Consistent with these guidelines, our qualifying exams are oral. (In the Synthetic Program, a written proposal is also required.) Exams are taken in front of a four-member committee; no slides or overheads are allowed, but a chalkboard will be available. They consist of two parts (described in more detail below) in which student's knowledge of his/her major research area, and of an "outside area" in chemistry, are examined. To provide sufficient time to cover both areas, the exam is scheduled for 3 hours, but may take less.

The qualifying exam committee consists of three chemistry faculty members and one additional UCB faculty from another department who represents an area of science related to the research topic. According to the Department of Chemistry regulations, a student's research advisor cannot also be a member of that person's qualifying exam committee. Examination committees are appointed by the Vice-Chair in charge of the program (physical or synthetic) in consultation with the student. Specifically, students are asked to suggest the names of the four members of their examination committees. These suggestions should be made after consultation with the research advisor and should be guided, as much as possible, to achieve a good overlap between the suggested professors' research interests and expertise and the student's PhD research topic. This overlap is likewise the first criterion used by the Vice-Chair in considering these suggestions and appointing the qualifying exam committee.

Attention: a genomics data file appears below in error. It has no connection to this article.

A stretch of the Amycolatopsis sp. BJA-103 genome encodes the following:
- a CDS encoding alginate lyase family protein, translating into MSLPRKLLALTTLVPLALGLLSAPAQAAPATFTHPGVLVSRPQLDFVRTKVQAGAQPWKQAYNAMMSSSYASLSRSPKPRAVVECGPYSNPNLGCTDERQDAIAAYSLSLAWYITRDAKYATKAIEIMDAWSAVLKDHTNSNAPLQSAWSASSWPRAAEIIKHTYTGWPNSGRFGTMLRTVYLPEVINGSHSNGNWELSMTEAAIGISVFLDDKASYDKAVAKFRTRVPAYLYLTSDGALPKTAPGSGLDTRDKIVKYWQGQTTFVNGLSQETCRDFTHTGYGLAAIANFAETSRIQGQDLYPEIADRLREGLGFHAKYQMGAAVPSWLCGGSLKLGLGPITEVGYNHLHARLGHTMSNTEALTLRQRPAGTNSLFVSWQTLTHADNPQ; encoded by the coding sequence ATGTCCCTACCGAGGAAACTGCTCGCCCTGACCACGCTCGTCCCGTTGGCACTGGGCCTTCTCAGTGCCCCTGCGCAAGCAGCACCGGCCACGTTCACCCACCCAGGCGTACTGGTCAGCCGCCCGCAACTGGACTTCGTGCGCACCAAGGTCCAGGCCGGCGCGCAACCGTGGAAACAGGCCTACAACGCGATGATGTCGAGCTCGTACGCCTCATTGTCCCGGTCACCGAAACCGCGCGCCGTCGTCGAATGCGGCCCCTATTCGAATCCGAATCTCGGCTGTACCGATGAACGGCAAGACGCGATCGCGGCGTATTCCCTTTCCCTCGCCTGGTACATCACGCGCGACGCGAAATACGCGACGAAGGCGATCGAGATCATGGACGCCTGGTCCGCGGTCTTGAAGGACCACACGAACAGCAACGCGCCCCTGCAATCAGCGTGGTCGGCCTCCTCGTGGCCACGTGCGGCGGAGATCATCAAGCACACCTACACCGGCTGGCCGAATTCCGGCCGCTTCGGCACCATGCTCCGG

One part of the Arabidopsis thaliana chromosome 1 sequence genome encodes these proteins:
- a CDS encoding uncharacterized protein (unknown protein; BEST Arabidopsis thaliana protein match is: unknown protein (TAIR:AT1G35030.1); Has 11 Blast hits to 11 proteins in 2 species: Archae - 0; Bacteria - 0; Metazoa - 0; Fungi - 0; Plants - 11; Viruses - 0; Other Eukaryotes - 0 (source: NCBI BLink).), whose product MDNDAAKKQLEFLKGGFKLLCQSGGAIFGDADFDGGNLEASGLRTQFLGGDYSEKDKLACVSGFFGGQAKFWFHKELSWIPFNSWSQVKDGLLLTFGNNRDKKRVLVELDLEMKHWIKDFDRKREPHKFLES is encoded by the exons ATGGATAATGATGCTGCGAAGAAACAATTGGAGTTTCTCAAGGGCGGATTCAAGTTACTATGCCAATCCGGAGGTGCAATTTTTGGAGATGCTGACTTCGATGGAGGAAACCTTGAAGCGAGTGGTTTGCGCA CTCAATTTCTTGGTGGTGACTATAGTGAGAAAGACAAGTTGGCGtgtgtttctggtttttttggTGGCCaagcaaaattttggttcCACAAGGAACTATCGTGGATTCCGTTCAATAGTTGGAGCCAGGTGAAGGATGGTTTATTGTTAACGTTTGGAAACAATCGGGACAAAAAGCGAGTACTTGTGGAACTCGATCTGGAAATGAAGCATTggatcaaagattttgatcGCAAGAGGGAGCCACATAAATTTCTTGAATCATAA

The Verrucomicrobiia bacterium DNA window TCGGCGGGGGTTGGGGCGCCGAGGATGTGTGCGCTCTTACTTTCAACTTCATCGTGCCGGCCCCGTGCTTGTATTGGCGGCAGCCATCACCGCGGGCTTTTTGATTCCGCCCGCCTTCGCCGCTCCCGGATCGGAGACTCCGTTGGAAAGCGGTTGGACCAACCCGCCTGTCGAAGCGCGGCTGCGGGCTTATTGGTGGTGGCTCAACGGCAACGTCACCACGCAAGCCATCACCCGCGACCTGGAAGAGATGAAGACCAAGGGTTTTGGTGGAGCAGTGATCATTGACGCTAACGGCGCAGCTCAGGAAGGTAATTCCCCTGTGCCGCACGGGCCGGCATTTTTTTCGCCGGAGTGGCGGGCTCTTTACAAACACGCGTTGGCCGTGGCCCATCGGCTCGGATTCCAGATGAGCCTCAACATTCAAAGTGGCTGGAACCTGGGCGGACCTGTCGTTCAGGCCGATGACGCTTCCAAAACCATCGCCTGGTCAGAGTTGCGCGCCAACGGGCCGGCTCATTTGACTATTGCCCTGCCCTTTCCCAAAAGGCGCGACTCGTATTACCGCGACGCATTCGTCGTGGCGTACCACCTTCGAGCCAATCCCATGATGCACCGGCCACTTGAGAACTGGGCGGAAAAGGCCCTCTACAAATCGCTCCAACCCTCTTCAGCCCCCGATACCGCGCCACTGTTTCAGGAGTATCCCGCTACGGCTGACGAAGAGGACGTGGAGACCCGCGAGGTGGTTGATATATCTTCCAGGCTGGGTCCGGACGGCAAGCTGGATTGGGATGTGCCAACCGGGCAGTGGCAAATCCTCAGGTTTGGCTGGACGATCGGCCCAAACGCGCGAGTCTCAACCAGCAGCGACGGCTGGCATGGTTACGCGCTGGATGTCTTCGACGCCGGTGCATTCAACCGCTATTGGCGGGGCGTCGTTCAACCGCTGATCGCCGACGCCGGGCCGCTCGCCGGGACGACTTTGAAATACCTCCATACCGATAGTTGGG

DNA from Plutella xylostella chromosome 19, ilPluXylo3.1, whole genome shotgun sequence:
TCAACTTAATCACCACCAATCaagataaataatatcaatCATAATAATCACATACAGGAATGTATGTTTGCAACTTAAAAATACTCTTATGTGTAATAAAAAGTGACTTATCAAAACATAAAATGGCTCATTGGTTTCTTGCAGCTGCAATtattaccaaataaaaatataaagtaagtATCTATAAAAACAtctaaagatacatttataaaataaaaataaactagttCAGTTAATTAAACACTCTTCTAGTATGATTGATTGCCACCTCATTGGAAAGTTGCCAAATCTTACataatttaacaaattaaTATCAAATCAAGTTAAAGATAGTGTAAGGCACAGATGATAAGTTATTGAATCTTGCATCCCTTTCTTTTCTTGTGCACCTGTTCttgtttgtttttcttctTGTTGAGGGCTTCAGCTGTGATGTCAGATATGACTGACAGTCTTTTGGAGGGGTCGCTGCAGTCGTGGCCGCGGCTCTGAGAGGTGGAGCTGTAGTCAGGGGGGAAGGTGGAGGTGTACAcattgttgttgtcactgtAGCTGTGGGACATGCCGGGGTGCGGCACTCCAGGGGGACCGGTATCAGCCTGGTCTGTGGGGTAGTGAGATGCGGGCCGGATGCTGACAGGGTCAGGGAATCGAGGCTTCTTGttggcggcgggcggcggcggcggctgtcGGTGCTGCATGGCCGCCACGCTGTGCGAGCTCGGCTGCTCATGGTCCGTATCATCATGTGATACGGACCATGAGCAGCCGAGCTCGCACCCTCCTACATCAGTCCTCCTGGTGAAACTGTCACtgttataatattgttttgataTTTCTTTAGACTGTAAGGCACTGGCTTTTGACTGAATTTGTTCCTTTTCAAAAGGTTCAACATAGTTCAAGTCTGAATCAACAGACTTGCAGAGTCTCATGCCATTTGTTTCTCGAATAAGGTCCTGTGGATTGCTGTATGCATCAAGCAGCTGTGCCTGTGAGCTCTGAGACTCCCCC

Preparation for the qualifying exam should reinforce rather than interrupt your research. Disappearing from you research group for a long period of time to prepare for your exam is strongly discouraged.

In view of the guidelines of the Graduate Division, the goals of the qualifying exam can be summarized as follows:

  1. To test the student's understanding of the major scientific goals of her/his PhD project, and of the various strategies and approaches developed to achieve these goals. To this end, the student should be able to convince the committee that she/he is already in reasonable control of the major element of the PhD project.
  2. To test the student's understanding of the background materials at the level necessary to successfully continue her/his research. The student is expected to show good command of the material typically covered in undergraduate chemistry textbooks in the broadly defined area of their research. Naturally, the committee's expectations in regard to the quality of that command can be expected to increase with the proximity of the various background topics to the student's research area.
  3. To test the student's ability to discuss and debate, in a professional manner, a range of scientific issues related to his/her current and future research with the members of the committee acting in the role of professional peers. To paraphrase, the student is expected to demonstrate scientific maturity and to show his or her ability to organize, synthesize and articulate thoughts in a clear and precise manner; the student should also be able to argue and defend his or her own points of view in verbal exchanges with the committee members.

The two parts of the exam are:

(A) Candidate's Research Topic
The first part of the exam focuses on the student's research as described in his or her GRC or GRS presentation. The student should come to the exam prepared to provide a five-minute summary of their research project at the beginning of the exam. Following this, the questions generally focus both on detailed aspects of the research project as well as on the related background materials as discussed above. The student should discuss these areas with the committee chair well in advance.

(B) Outside Research Topic in the Physical Chemistry Program